Several genera within the subfamily Cactoideae of the Cactaceae have historically been taxonomically problematic, due to the difficulty of confidently classifying them within the tribal groups of Buxbaum and the subsequent recent variations on his classification for the subfamily. Parallelisms, character loss, and nebulously-defined tribal boundaries have contributed to this confusion, thereby rendering modern intergeneric classification schemes less robust. Forthcoming taxonomic revisions of the cactus family require the assignment of these unusual genera within a defined tribal classification. Specifically, these studies have been conducted to evaluate the evolutionary affinities of the genera Deamia Britton and Rose, Eulychnia Philippi, Harrisia Britton, Stetsonia Britton and Rose, and Uebelmannia Buining among others. To provide additional data to assist with tribal placement of these problematic genera, variation in several molecular markers from the plastid genome were used. Maximum parsimony estimates of phylogenetic relationships for representatives of all major tribal lineages within the subfamily Cactoideae were determined and used to elucidate the position of the problematic genera. Phylogenies inferred from these new data are used in concert with morphological characters to determine the closest evolutionary relationships for these genera. These studies will ultimately suggest whether new morphological definitions of evolutionarily-related generic groups need to be established to reflect a revised tribal classification.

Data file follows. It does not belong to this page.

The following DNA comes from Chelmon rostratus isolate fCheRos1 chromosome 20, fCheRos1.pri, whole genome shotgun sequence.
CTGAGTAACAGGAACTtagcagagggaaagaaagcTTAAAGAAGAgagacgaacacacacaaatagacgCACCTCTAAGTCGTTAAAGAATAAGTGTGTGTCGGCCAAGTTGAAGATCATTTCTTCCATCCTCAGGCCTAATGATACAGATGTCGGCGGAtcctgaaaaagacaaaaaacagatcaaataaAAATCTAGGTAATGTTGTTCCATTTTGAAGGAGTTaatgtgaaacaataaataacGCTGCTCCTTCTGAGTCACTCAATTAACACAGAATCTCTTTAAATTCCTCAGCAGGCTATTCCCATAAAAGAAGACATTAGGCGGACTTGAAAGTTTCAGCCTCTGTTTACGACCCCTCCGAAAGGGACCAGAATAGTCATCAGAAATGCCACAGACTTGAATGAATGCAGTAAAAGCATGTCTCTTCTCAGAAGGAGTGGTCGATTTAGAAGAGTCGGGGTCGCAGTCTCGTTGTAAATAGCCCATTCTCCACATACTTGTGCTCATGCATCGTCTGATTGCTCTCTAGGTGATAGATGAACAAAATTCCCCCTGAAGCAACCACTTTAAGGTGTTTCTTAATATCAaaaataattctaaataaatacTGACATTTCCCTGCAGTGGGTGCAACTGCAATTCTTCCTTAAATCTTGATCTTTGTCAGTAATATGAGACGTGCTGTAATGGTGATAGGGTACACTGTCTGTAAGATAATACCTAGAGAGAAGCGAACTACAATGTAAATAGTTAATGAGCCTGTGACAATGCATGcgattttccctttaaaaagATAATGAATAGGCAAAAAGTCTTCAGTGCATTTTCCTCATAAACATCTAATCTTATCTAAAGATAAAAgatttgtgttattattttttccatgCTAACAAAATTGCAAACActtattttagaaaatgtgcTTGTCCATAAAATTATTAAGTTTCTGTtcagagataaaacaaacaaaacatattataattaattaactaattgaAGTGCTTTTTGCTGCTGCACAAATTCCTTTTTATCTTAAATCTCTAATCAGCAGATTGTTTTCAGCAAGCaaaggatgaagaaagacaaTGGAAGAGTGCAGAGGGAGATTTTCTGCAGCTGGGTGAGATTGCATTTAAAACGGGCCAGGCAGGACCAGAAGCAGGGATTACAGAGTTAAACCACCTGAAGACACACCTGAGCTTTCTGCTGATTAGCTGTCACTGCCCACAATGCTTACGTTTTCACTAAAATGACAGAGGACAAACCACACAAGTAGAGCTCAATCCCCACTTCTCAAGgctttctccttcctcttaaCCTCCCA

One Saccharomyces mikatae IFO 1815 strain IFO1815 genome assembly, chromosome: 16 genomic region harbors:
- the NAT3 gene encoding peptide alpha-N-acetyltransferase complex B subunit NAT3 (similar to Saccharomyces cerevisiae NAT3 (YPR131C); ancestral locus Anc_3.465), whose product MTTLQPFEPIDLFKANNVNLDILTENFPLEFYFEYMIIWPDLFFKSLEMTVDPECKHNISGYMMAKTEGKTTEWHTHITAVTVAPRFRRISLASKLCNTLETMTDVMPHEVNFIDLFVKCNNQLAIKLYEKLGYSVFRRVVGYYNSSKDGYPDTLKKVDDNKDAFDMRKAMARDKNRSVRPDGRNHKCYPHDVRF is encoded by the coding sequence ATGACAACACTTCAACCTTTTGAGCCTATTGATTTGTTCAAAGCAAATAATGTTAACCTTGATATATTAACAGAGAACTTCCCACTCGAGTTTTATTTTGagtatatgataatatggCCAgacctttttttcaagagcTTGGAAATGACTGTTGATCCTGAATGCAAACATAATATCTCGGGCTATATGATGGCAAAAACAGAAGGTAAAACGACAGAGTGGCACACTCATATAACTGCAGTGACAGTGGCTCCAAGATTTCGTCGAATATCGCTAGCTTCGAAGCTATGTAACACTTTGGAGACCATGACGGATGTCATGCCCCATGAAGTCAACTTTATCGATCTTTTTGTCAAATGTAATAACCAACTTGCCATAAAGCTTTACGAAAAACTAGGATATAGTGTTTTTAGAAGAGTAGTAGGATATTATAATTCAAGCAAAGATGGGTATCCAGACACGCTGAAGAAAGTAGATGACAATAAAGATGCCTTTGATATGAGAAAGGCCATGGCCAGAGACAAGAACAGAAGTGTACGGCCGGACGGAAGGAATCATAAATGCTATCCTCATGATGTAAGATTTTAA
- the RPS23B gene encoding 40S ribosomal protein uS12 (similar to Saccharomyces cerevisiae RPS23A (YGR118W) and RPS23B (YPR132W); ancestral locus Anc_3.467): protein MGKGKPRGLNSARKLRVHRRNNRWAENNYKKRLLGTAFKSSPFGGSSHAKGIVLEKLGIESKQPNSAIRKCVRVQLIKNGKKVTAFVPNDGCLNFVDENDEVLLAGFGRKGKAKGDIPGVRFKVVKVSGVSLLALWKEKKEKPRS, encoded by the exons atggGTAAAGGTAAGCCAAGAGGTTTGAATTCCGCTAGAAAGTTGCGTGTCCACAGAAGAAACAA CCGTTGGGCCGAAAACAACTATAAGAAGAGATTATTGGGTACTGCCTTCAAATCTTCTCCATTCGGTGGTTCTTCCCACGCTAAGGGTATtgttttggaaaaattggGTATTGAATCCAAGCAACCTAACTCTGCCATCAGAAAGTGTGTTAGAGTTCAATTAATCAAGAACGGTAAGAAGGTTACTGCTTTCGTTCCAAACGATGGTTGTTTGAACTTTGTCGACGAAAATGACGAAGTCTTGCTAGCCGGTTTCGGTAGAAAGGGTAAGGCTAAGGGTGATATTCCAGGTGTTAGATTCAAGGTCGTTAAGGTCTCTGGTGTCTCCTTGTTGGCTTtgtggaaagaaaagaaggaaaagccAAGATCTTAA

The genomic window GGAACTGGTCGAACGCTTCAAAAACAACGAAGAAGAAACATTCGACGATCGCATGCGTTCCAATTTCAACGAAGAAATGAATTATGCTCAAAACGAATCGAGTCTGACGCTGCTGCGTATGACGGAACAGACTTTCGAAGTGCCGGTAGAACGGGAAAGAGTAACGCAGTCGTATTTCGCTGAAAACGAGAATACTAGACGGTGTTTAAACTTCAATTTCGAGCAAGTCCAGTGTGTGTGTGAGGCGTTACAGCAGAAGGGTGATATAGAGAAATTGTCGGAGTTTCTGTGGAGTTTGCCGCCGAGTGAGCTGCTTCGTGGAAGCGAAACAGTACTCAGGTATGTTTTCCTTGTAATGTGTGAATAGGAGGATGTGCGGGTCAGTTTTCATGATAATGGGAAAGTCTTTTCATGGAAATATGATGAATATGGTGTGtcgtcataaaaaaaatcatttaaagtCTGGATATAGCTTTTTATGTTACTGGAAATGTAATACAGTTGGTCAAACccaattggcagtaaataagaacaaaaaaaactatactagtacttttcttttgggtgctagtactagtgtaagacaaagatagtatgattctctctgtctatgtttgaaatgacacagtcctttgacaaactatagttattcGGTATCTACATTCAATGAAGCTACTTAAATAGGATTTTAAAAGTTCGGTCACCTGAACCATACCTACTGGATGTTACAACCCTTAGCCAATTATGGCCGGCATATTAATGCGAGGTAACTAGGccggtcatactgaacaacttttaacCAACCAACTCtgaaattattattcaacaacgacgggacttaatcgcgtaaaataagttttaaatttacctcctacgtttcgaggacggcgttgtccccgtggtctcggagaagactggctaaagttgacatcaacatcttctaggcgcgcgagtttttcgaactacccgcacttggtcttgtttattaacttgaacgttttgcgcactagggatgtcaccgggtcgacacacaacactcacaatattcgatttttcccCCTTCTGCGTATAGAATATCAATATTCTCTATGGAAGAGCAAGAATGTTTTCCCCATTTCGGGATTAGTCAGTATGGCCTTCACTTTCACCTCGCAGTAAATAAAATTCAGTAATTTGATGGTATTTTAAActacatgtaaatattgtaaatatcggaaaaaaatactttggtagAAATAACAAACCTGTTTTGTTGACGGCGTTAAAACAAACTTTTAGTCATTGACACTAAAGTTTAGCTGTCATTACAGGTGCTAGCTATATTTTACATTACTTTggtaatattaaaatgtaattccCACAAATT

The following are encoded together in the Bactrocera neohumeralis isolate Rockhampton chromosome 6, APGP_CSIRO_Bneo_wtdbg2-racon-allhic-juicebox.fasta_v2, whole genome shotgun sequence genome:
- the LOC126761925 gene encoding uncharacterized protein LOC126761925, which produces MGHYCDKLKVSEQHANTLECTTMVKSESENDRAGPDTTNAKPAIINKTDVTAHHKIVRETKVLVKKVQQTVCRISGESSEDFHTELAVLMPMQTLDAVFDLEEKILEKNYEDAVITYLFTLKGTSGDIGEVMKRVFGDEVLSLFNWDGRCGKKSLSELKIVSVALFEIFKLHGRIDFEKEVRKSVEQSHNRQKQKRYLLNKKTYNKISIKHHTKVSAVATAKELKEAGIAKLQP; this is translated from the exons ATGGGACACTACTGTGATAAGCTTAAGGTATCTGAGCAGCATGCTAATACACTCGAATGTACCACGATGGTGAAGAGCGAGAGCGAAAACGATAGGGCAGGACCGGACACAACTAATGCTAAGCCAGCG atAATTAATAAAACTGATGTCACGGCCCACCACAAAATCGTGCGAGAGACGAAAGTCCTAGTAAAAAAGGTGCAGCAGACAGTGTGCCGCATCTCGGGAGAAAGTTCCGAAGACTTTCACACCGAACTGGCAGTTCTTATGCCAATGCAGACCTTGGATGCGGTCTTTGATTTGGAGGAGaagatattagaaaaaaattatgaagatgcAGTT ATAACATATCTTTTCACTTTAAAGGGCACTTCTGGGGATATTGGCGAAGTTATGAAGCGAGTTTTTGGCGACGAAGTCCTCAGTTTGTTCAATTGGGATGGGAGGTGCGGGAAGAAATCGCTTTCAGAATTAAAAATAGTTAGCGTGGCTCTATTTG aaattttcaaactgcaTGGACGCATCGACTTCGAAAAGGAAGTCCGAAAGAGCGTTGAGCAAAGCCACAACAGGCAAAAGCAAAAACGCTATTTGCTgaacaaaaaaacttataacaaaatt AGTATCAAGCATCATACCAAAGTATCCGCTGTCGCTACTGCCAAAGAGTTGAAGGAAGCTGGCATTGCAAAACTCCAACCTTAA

Key words: Cactaceae, Cactoideae, classification, molecular systematics, phylogeny